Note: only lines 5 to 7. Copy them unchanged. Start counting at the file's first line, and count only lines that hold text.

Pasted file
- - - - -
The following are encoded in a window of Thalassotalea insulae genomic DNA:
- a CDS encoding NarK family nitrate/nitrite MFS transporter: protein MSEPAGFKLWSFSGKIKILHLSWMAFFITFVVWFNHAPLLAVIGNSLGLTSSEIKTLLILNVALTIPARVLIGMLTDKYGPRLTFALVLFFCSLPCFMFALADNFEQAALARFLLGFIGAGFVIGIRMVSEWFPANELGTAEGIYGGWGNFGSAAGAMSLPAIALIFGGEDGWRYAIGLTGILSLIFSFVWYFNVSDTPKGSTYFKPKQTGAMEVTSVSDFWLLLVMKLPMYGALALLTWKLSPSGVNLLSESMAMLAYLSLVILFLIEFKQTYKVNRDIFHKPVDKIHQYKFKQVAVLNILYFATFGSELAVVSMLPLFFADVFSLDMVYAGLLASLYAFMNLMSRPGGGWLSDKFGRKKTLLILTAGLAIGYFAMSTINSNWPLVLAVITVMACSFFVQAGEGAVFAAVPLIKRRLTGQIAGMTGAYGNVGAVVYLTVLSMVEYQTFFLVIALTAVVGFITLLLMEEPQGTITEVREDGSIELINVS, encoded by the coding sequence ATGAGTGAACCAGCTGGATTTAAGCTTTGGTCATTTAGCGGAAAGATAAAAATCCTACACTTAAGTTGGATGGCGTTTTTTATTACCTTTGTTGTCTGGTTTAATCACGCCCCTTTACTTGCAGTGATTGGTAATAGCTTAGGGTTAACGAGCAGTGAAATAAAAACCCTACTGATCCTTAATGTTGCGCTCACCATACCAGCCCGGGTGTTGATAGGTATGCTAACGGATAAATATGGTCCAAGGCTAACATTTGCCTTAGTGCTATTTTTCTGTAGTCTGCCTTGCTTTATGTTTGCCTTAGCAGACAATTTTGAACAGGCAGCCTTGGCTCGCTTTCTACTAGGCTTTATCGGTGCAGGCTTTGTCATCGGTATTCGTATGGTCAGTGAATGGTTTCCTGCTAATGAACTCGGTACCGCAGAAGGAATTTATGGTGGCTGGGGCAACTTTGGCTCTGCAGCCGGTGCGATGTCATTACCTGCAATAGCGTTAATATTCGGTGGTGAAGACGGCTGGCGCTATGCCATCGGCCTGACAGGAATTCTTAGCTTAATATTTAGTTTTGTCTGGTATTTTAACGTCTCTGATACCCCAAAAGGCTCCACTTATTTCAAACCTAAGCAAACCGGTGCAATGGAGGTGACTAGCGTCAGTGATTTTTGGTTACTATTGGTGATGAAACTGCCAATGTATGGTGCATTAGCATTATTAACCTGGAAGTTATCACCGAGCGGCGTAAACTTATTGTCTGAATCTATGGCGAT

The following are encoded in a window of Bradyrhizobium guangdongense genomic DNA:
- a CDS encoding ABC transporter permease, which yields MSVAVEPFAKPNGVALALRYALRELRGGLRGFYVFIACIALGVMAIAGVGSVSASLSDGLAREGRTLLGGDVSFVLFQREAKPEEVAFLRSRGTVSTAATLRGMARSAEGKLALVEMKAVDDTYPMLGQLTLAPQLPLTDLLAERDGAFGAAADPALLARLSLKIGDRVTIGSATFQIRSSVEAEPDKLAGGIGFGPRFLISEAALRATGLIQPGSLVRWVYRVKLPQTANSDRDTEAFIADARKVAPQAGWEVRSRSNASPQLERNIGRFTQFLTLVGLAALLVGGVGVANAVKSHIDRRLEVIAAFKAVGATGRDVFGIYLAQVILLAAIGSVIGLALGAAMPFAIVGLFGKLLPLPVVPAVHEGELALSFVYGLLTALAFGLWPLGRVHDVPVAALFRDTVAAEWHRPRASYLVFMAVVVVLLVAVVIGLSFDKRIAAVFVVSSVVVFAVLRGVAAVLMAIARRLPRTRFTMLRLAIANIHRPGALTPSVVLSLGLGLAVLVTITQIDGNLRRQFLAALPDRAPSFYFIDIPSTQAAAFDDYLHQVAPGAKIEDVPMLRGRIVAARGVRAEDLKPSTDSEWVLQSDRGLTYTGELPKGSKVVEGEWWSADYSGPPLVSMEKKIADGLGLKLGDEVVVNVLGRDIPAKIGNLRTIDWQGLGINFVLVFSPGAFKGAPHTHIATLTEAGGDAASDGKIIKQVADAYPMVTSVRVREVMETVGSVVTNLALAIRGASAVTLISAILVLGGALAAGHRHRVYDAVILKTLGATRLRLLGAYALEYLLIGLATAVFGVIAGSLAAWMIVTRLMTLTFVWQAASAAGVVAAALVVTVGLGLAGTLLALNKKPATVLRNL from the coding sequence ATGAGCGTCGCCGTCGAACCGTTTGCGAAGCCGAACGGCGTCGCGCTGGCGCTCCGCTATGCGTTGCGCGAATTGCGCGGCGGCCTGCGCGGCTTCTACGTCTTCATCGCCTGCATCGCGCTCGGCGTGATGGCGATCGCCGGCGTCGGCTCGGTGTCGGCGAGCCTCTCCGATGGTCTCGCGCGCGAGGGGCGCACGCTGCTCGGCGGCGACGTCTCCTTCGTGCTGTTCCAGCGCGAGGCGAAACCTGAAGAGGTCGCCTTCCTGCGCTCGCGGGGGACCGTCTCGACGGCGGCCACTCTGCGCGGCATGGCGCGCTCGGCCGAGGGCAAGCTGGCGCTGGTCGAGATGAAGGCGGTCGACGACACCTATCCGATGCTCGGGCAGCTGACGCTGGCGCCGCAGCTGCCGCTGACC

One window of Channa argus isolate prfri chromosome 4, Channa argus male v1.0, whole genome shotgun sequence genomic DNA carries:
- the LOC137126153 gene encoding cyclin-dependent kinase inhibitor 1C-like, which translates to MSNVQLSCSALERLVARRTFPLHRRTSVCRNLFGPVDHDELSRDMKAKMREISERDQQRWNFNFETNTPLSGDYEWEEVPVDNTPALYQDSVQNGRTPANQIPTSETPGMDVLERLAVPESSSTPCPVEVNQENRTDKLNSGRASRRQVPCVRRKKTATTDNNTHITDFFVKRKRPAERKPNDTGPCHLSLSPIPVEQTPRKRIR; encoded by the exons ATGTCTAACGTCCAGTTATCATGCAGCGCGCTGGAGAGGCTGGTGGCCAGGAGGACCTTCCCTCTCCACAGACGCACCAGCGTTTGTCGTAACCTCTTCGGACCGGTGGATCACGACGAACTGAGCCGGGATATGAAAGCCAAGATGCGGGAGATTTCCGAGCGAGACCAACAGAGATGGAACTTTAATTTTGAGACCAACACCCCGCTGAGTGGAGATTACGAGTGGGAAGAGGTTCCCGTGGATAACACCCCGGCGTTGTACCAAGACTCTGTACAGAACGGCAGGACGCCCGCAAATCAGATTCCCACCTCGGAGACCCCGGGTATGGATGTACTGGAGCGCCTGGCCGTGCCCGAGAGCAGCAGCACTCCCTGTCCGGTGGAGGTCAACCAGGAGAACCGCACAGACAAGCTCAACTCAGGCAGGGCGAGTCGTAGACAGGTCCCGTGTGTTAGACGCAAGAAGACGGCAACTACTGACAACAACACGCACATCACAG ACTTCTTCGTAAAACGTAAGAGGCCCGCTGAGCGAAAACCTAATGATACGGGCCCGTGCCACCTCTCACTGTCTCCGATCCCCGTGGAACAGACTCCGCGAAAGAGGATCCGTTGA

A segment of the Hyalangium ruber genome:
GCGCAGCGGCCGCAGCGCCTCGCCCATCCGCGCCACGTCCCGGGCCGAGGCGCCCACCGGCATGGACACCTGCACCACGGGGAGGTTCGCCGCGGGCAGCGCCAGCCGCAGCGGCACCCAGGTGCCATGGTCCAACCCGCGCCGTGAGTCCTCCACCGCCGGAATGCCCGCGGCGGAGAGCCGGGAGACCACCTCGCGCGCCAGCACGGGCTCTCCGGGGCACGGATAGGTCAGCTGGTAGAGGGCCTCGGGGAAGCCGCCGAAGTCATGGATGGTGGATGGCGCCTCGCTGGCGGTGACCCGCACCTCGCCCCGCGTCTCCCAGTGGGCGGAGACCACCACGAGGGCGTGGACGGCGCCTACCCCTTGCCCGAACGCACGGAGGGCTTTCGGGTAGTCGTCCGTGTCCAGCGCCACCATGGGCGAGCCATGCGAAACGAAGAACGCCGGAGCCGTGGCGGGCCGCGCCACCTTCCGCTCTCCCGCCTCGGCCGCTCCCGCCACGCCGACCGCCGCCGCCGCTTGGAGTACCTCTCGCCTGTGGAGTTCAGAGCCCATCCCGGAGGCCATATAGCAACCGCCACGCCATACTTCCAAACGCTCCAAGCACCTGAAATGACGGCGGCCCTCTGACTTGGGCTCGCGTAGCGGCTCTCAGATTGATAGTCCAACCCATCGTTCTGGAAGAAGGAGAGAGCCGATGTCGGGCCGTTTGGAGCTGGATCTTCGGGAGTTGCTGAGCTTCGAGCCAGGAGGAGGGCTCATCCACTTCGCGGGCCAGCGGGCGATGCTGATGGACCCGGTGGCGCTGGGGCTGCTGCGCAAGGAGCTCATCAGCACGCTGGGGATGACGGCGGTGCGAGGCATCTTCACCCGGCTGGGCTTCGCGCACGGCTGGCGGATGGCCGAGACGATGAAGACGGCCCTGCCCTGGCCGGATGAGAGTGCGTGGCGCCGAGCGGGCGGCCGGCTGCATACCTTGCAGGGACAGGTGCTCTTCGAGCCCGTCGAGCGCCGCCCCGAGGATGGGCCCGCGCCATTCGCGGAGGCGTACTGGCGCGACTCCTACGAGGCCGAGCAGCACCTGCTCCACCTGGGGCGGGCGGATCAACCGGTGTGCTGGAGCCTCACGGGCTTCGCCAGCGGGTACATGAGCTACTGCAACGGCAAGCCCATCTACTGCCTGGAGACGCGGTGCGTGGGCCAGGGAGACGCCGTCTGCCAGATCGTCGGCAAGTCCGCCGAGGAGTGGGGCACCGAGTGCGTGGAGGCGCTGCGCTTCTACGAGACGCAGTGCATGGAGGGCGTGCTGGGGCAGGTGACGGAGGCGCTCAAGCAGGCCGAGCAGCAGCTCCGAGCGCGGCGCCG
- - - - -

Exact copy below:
One window of Channa argus isolate prfri chromosome 4, Channa argus male v1.0, whole genome shotgun sequence genomic DNA carries:
- the LOC137126153 gene encoding cyclin-dependent kinase inhibitor 1C-like, which translates to MSNVQLSCSALERLVARRTFPLHRRTSVCRNLFGPVDHDELSRDMKAKMREISERDQQRWNFNFETNTPLSGDYEWEEVPVDNTPALYQDSVQNGRTPANQIPTSETPGMDVLERLAVPESSSTPCPVEVNQENRTDKLNSGRASRRQVPCVRRKKTATTDNNTHITDFFVKRKRPAERKPNDTGPCHLSLSPIPVEQTPRKRIR; encoded by the exons ATGTCTAACGTCCAGTTATCATGCAGCGCGCTGGAGAGGCTGGTGGCCAGGAGGACCTTCCCTCTCCACAGACGCACCAGCGTTTGTCGTAACCTCTTCGGACCGGTGGATCACGACGAACTGAGCCGGGATATGAAAGCCAAGATGCGGGAGATTTCCGAGCGAGACCAACAGAGATGGAACTTTAATTTTGAGACCAACACCCCGCTGAGTGGAGATTACGAGTGGGAAGAGGTTCCCGTGGATAACACCCCGGCGTTGTACCAAGACTCTGTACAGAACGGCAGGACGCCCGCAAATCAGATTCCCACCTCGGAGACCCCGGGTATGGATGTACTGGAGCGCCTGGCCGTGCCCGAGAGCAGCAGCACTCCCTGTCCGGTGGAGGTCAACCAGGAGAACCGCACAGACAAGCTCAACTCAGGCAGGGCGAGTCGTAGACAGGTCCCGTGTGTTAGACGCAAGAAGACGGCAACTACTGACAACAACACGCACATCACAG ACTTCTTCGTAAAACGTAAGAGGCCCGCTGAGCGAAAACCTAATGATACGGGCCCGTGCCACCTCTCACTGTCTCCGATCCCCGTGGAACAGACTCCGCGAAAGAGGATCCGTTGA

A segment of the Hyalangium ruber genome: